Behind all the cell and gene therapy headlines—approvals, manufacturing snafus, new data—two of the industry’s biggest players have been battling over a single CAR-T patent.
Juno Therapeutics, now part of Bristol-Myers Squibb, is hoping to prove that Gilead’s Kite Pharma unit is infringing a patent with its blood cancer therapy Yescarta. And the two sides got their chance to air their arguments in court this week.
In its lawsuit, Juno says Kite Pharma “copied and is now commercializing" a cancer therapy that incorporates technology invented and patented by scientists at Sloan Kettering. Juno exclusively licensed the '190 patent from Sloan Kettering and the Memorial Sloan Kettering Cancer Center in November 2013, the lawsuit claims.
Before that license deal, back in 2007, a scientific collaborator with Kite named Steven Rosenberg posed some questions to Michel Sadelain, one of the inventors of the ‘190 patent, the suit says. Based on Rosenberg's position as a National Cancer Institute researcher, Sadelain referred his fellow scientist to a 2002 journal article that discussed the patent, the lawsuit suit says.
Rosenberg and other Kite collaborators then "copied the chimeric T cell receptor construct utilized in its Yescarta therapy from the work of the ’190 Patent inventors," the suit says. The Kite team has even acknowledged the work of Sadelain and others on numerous occasions, according to Juno.
In a report prepared for the trial, Juno's damages expert, economist Ryan Sullivan, said Kite "tried but failed" to license, design around and develop an alternative to the technology. By reaching the market first, Kite boosted its market share, sales and loyalty with doctors and patients, he found.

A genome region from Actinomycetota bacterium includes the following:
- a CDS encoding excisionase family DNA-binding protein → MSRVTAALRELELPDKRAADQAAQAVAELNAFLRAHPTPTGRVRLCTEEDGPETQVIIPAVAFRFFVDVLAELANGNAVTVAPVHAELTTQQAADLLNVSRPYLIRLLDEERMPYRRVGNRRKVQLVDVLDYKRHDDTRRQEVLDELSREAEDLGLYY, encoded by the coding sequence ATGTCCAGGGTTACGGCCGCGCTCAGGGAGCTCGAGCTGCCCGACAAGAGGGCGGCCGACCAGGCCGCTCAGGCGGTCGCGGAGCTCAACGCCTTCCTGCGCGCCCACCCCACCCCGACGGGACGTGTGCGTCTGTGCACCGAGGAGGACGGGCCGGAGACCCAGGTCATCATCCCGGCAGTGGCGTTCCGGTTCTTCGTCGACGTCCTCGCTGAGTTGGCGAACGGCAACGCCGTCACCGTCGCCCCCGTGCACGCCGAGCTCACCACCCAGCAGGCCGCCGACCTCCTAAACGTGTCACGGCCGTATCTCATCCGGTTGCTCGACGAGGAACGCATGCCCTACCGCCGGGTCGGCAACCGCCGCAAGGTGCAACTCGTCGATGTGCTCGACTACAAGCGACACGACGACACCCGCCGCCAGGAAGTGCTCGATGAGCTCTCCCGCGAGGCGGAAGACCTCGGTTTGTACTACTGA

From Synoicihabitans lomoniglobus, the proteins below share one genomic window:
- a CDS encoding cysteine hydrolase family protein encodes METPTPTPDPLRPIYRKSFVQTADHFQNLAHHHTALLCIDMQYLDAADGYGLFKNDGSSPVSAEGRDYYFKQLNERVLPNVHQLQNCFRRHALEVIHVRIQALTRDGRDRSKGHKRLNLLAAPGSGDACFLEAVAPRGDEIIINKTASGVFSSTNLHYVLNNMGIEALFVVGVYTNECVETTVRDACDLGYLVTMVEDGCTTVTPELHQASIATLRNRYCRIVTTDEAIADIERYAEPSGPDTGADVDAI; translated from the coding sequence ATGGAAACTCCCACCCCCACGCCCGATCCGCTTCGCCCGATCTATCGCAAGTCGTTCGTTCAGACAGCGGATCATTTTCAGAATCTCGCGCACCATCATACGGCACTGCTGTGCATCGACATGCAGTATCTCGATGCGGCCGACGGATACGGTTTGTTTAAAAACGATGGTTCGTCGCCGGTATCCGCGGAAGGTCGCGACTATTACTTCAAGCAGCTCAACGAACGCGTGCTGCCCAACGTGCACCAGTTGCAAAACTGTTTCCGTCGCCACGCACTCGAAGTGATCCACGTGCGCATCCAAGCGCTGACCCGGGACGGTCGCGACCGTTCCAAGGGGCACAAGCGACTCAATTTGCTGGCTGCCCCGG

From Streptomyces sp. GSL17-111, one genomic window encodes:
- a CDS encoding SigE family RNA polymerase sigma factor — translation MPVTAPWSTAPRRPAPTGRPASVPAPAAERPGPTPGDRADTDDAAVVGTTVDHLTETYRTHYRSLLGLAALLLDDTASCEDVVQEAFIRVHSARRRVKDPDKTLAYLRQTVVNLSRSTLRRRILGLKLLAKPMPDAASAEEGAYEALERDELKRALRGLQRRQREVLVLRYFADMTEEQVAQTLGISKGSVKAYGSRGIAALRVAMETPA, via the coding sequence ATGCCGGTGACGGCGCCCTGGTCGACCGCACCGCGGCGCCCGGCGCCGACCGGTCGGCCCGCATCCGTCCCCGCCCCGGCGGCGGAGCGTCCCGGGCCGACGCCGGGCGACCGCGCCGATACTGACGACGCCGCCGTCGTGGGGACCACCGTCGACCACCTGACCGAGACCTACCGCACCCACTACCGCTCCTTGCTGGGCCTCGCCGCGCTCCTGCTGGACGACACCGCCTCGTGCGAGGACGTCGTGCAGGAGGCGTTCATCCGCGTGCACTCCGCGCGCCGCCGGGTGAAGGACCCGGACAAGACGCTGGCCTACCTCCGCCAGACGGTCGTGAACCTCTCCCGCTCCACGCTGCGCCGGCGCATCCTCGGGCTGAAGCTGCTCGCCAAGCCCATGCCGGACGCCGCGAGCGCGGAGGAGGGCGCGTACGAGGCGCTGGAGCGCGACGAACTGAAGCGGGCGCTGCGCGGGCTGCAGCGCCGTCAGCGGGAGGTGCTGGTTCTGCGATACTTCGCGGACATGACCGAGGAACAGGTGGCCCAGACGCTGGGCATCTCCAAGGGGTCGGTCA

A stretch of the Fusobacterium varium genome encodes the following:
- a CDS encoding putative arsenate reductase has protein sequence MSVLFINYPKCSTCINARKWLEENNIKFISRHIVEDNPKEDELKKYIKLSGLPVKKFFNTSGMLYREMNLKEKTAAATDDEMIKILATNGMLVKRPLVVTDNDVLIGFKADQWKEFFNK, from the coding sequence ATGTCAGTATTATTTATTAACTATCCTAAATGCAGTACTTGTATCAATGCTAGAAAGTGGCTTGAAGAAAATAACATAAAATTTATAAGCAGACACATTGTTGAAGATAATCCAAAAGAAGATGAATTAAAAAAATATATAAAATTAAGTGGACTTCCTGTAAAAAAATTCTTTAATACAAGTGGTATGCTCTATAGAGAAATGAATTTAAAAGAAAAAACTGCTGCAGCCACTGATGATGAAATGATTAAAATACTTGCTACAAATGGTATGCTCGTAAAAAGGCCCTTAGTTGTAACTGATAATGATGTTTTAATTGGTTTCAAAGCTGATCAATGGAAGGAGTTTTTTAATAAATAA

The economist calculated that Kite would've paid Juno royalties of $167 million on sales since approval. Upfront payment estimates came in at a wide range, with $243 million and $930 million proposed in one court doc.
Kite sought to exclude the economist's testimony on numerous grounds, including by arguing his logic was inconsistent and that he submitted an amended report just before the trial.
Kite and Juno didn’t immediately respond to requests for comment.
Further, Kite tried to challenge the '190 patent with an inter partes review at the U.S. Patent & Trademark Office, but fell short in that attempt. In a 2016 press release, Juno claimed a victory in that case and said it would sue Kite over KTE-C19, which eventually became Yescarta.
Following a series of deals, Juno is now part of Bristol-Myers Squibb. Celgene first bought the CAR-T focused biotech for $9 billion, and BMS just closed its massive Celgene merger. Kite Pharma joined Gilead under a 2017 buyout.
CAR-T drugs generated intense interest in 2017 after Novartis’ first-ever approval for Kymriah and Gilead’s Yescarta nod. The meds use a patient’s own T cells, which the teams extract and re-engineer to attack cancer. The drugs carry high price tags and are intended to be one-time cures.
Before its world-first CAR-T approval, Novartis itself settled a patent dispute with Juno. Novartis handed over $12.25 million plus future milestones and royalties on CAR-T meds, while Juno agreed to drop its 2012 lawsuit.
While Gilead and Novartis have each secured FDA nods for their respective CAR-T drugs, Juno had to abandon its lead drug due to trial deaths. The company now has various candidates in phase 1 and 2, according to its pipeline.